Palestinians need a peace based on justice and equality

Free Palestine rally in Sydney
Sydney Nakba rally. Photo: Peter Boyle

A regular claim by supporters of Israel is that everyone, and Palestinians in particular, must recognise “Israel’s right to exist”. This is absurd.

Imagine insisting that Scottish independence is impossible because the United Kingdom has a “right to exist”.

States don’t have rights. People have the rights including, of course, Israelis and Palestinians.

Furthermore, it’s the very existence of the Palestinian people that is under threat, not Israel. The violent dispossession of the Palestinians that began in 1948 has never stopped. It is this overarching act of violence that frames every dimension of the conflict today.

The insistence on Israel’s “right to exist” is really a demand for the maintenance of a supremacist “Jewish’’ state, in which Palestinians are second-class citizens.

It makes Israel an apartheid state. This is both unjust and incompatible with peace.

No amount of pointing at the failings, crimes or excesses of the Palestinian authorities (whether Hamas or Fatah) can change this. Nor can it change the fact that an oppressed people have the right, morally and in law, to fight back.

The only way to guarantee the rights of Palestinians and Israelis is to create peace with justice. That means forging a path towards a democratic secular state, in which all people living in Palestine/Israel are equal regardless of their religion, ethnicity or language.

At the moment it is hard to imagine such a peace emerging given that the Israeli establishment is hell-bent on continuing its dispossession of the Palestinians and it has the backing of the United States, including US$4 billion a year in military aid.

Australia, the ever-loyal vassal state in the form of Coalition and Labor MPs, always echoes the line coming from Washington, including some muted criticism about violence “on both sides” when they feel that Israel needs to rein it in just a little.

Negotiating this is particularly fraught for the Labor Party.

Just like it pretends to represent some mythical happy middle ground between big business and working people, it seeks to find a way to respond to concern about the plight of the Palestinians among its base while continuing to support Israel as it is, with the latter always predominating.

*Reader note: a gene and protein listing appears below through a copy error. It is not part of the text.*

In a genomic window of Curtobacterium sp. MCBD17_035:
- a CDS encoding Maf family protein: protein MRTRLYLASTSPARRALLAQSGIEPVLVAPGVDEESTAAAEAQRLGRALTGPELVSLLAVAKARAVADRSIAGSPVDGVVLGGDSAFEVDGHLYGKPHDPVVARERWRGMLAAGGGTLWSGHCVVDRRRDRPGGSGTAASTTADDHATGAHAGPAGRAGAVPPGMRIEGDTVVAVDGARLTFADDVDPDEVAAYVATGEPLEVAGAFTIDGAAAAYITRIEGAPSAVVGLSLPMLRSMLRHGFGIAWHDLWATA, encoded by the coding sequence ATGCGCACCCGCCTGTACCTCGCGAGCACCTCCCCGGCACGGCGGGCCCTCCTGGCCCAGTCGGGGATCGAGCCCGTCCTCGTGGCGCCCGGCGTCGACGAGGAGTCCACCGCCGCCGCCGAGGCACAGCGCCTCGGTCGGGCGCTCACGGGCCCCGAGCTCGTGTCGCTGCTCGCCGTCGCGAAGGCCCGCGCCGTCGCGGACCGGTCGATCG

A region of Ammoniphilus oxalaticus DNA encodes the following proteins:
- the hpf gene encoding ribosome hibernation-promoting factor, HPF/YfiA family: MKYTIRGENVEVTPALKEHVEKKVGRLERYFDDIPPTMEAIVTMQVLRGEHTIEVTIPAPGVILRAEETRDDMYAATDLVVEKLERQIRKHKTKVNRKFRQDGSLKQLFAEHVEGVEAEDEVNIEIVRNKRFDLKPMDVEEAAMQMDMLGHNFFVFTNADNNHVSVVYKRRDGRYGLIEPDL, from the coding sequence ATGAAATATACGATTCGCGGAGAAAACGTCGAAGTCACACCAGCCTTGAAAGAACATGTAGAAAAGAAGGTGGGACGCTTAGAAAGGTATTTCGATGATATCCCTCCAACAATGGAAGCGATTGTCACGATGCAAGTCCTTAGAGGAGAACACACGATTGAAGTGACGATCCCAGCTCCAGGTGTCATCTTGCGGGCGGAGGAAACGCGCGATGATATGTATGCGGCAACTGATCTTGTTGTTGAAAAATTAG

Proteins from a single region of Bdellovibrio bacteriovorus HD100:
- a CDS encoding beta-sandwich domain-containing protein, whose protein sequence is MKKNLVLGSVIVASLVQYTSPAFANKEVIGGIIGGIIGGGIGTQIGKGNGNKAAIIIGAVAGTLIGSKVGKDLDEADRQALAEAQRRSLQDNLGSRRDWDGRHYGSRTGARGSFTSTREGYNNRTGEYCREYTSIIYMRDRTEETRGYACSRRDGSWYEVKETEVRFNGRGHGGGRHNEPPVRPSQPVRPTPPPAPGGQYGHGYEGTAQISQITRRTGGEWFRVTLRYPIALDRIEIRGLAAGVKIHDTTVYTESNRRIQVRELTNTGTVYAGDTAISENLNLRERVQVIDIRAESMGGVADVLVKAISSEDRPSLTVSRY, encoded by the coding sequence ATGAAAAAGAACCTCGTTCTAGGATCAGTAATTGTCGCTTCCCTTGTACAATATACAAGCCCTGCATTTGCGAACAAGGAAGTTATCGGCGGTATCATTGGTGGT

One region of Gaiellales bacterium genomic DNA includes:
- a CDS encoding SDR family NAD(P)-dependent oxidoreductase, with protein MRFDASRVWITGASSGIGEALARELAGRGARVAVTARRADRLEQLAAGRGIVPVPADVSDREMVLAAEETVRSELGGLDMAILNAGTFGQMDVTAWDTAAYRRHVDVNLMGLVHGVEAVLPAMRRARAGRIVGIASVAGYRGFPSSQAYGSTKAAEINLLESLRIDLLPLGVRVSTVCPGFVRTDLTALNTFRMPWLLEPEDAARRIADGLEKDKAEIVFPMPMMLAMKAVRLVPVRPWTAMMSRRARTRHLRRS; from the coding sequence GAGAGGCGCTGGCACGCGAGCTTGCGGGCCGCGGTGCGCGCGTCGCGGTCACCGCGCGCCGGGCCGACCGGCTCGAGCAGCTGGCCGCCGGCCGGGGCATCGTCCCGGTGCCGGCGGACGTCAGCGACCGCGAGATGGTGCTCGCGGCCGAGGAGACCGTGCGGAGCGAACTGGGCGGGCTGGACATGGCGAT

The response of Labor’s leadership to the growing call for Boycott Divestment and Sanctions (BDS) on Israel bears this out.

In 2011, the Labor leadership, including Anthony Albanese, teamed up with the Murdoch media in a grubby smear campaign against the NSW Greens, labelling the party “antisemitic” for throwing support behind the BDS movement.

Antisemitism is a scourge that needs to be condemned wherever it rears its head; the organised Palestinian solidarity campaign is very vigilant about keeping this poison out of its ranks.

Not only is this line of attack on BDS profoundly dishonest, in misrepresenting what antisemitism actually is, it helps to spread it.

It is no coincidence that the same voices who condemn the Palestinians for resorting to armed struggle are the same ones who reject a non-violent civil society campaign like BDS.

The truth is they would like the Palestinians to passively accept whatever crumbs they are given, or to die out of sight and out of mind.

Both the Coalition government and Labor Opposition profess support for a so-called two-state “solution”.

However this could only be, at best, a possible stepping stone towards a real solution in the form of one democratic secular state.

The sort of Palestinian state former President Donald Trump and Israeli President Benjamin Netnayahu have in mind is a fragmented and dependent self-policing open-air prison camp.

Every day Israel is seizing more and more land, rendering the possibility of such a state less likely anyway.

The good news is that the tide of worldwide public opinion is turning against Israel, including in Australia and the US, and notably among American Jews. Putting pressure on Israel’s rulers by further isolating them is vital.

We need to push the federal government to be part of the solution by calling on Israel to abide by international law and United Nations resolutions. This includes immediately and unconditionally withdrawing from all the occupied territories, ending the siege of Gaza, allowing Palestinians refugees the right of return and giving full citizenship rights to all Palestinians living under its jurisdiction.

Australia also needs to join the vast majority of the world’s countries (138 UN member states) in recognising Palestinian statehood, not because it’s up to us to endorse any particular two-state formula, but to strengthen the momentum towards peace based on justice and equality between Israelis and Palestinians.

Despite their bravery, neither the Palestinian people nor the small but determined Israeli peace movement can do it alone.

We may feel that whatever we do in Australia it is unlikely to be decisive. But, as part of a whole it can be and we have an obligation to lend every support we can.

[Sam Wainwright is a national co-convenor of the .]